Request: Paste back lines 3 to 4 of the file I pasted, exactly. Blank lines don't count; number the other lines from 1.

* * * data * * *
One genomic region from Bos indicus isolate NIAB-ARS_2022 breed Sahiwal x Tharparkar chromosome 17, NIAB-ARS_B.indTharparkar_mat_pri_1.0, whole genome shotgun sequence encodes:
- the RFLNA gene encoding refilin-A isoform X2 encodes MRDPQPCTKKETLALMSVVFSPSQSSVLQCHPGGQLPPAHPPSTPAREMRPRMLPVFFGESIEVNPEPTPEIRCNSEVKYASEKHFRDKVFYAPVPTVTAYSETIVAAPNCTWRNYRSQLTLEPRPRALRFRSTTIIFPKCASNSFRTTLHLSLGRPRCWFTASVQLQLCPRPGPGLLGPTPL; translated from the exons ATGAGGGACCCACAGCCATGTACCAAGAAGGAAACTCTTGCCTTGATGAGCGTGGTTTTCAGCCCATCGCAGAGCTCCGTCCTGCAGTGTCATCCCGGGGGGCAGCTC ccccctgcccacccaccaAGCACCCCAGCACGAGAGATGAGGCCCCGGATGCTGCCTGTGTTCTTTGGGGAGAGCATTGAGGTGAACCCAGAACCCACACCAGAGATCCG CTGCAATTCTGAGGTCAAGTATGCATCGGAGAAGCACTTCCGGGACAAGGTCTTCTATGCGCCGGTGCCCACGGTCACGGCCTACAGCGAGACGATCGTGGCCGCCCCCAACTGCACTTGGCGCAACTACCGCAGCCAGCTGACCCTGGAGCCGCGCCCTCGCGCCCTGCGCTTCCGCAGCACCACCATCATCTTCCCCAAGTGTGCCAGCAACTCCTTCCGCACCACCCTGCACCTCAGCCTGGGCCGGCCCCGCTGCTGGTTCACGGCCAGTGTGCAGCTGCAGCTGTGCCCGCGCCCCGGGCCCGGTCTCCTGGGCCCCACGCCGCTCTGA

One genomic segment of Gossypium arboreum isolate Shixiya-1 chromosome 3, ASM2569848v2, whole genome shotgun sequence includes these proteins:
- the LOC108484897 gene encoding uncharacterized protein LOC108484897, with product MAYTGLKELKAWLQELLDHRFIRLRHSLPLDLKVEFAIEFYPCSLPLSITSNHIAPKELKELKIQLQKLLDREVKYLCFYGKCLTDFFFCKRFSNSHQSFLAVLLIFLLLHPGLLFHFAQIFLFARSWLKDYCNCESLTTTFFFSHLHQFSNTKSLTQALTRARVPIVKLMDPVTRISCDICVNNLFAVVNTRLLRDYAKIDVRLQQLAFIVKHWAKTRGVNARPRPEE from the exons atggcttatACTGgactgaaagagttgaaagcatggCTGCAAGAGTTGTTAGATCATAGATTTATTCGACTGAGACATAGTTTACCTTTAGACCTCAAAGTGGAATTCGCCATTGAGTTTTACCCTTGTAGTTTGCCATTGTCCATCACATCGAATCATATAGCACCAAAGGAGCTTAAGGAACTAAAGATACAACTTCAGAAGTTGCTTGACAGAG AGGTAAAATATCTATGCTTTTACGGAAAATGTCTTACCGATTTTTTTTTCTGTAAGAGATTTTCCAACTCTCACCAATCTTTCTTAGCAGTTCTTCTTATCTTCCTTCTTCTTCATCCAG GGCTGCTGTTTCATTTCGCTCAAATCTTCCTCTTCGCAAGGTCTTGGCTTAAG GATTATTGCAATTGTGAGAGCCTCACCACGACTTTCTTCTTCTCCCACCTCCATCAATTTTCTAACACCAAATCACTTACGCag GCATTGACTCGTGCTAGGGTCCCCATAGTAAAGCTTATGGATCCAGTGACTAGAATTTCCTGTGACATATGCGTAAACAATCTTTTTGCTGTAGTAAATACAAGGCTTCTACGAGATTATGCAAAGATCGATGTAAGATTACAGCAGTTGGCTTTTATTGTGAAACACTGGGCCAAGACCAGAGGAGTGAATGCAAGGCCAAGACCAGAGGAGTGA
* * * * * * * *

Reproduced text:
One genomic segment of Gossypium arboreum isolate Shixiya-1 chromosome 3, ASM2569848v2, whole genome shotgun sequence includes these proteins:
- the LOC108484897 gene encoding uncharacterized protein LOC108484897, with product MAYTGLKELKAWLQELLDHRFIRLRHSLPLDLKVEFAIEFYPCSLPLSITSNHIAPKELKELKIQLQKLLDREVKYLCFYGKCLTDFFFCKRFSNSHQSFLAVLLIFLLLHPGLLFHFAQIFLFARSWLKDYCNCESLTTTFFFSHLHQFSNTKSLTQALTRARVPIVKLMDPVTRISCDICVNNLFAVVNTRLLRDYAKIDVRLQQLAFIVKHWAKTRGVNARPRPEE from the exons atggcttatACTGgactgaaagagttgaaagcatggCTGCAAGAGTTGTTAGATCATAGATTTATTCGACTGAGACATAGTTTACCTTTAGACCTCAAAGTGGAATTCGCCATTGAGTTTTACCCTTGTAGTTTGCCATTGTCCATCACATCGAATCATATAGCACCAAAGGAGCTTAAGGAACTAAAGATACAACTTCAGAAGTTGCTTGACAGAG AGGTAAAATATCTATGCTTTTACGGAAAATGTCTTACCGATTTTTTTTTCTGTAAGAGATTTTCCAACTCTCACCAATCTTTCTTAGCAGTTCTTCTTATCTTCCTTCTTCTTCATCCAG GGCTGCTGTTTCATTTCGCTCAAATCTTCCTCTTCGCAAGGTCTTGGCTTAAG GATTATTGCAATTGTGAGAGCCTCACCACGACTTTCTTCTTCTCCCACCTCCATCAATTTTCTAACACCAAATCACTTACGCag GCATTGACTCGTGCTAGGGTCCCCATAGTAAAGCTTATGGATCCAGTGACTAGAATTTCCTGTGACATATGCGTAAACAATCTTTTTGCTGTAGTAAATACAAGGCTTCTACGAGATTATGCAAAGATCGATGTAAGATTACAGCAGTTGGCTTTTATTGTGAAACACTGGGCCAAGACCAGAGGAGTGAATGCAAGGCCAAGACCAGAGGAGTGA